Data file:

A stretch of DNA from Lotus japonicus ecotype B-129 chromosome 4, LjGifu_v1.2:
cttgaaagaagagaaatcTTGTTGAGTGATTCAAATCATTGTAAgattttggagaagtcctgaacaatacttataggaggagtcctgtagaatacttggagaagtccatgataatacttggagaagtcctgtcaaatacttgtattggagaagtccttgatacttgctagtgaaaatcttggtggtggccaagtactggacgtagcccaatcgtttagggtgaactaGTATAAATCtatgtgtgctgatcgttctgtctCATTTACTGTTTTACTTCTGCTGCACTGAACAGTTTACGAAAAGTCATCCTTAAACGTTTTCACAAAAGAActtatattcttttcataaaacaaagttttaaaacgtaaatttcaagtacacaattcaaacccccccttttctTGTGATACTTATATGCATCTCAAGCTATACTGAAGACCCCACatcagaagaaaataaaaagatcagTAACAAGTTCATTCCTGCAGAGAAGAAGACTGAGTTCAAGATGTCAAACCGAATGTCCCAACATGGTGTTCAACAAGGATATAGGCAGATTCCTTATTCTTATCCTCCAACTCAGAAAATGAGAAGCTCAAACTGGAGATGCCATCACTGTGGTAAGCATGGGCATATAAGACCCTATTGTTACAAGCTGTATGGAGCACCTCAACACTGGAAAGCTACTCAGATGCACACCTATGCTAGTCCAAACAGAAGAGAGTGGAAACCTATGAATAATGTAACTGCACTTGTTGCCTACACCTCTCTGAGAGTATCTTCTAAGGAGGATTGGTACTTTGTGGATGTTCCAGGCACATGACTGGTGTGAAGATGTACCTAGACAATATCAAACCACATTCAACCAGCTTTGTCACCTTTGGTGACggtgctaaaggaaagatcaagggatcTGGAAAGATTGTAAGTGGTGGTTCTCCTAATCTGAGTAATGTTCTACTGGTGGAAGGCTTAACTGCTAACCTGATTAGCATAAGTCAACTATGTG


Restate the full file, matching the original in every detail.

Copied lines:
A stretch of DNA from Lotus japonicus ecotype B-129 chromosome 4, LjGifu_v1.2:
cttgaaagaagagaaatcTTGTTGAGTGATTCAAATCATTGTAAgattttggagaagtcctgaacaatacttataggaggagtcctgtagaatacttggagaagtccatgataatacttggagaagtcctgtcaaatacttgtattggagaagtccttgatacttgctagtgaaaatcttggtggtggccaagtactggacgtagcccaatcgtttagggtgaactaGTATAAATCtatgtgtgctgatcgttctgtctCATTTACTGTTTTACTTCTGCTGCACTGAACAGTTTACGAAAAGTCATCCTTAAACGTTTTCACAAAAGAActtatattcttttcataaaacaaagttttaaaacgtaaatttcaagtacacaattcaaacccccccttttctTGTGATACTTATATGCATCTCAAGCTATACTGAAGACCCCACatcagaagaaaataaaaagatcagTAACAAGTTCATTCCTGCAGAGAAGAAGACTGAGTTCAAGATGTCAAACCGAATGTCCCAACATGGTGTTCAACAAGGATATAGGCAGATTCCTTATTCTTATCCTCCAACTCAGAAAATGAGAAGCTCAAACTGGAGATGCCATCACTGTGGTAAGCATGGGCATATAAGACCCTATTGTTACAAGCTGTATGGAGCACCTCAACACTGGAAAGCTACTCAGATGCACACCTATGCTAGTCCAAACAGAAGAGAGTGGAAACCTATGAATAATGTAACTGCACTTGTTGCCTACACCTCTCTGAGAGTATCTTCTAAGGAGGATTGGTACTTTGTGGATGTTCCAGGCACATGACTGGTGTGAAGATGTACCTAGACAATATCAAACCACATTCAACCAGCTTTGTCACCTTTGGTGACggtgctaaaggaaagatcaagggatcTGGAAAGATTGTAAGTGGTGGTTCTCCTAATCTGAGTAATGTTCTACTGGTGGAAGGCTTAACTGCTAACCTGATTAGCATAAGTCAACTATGTG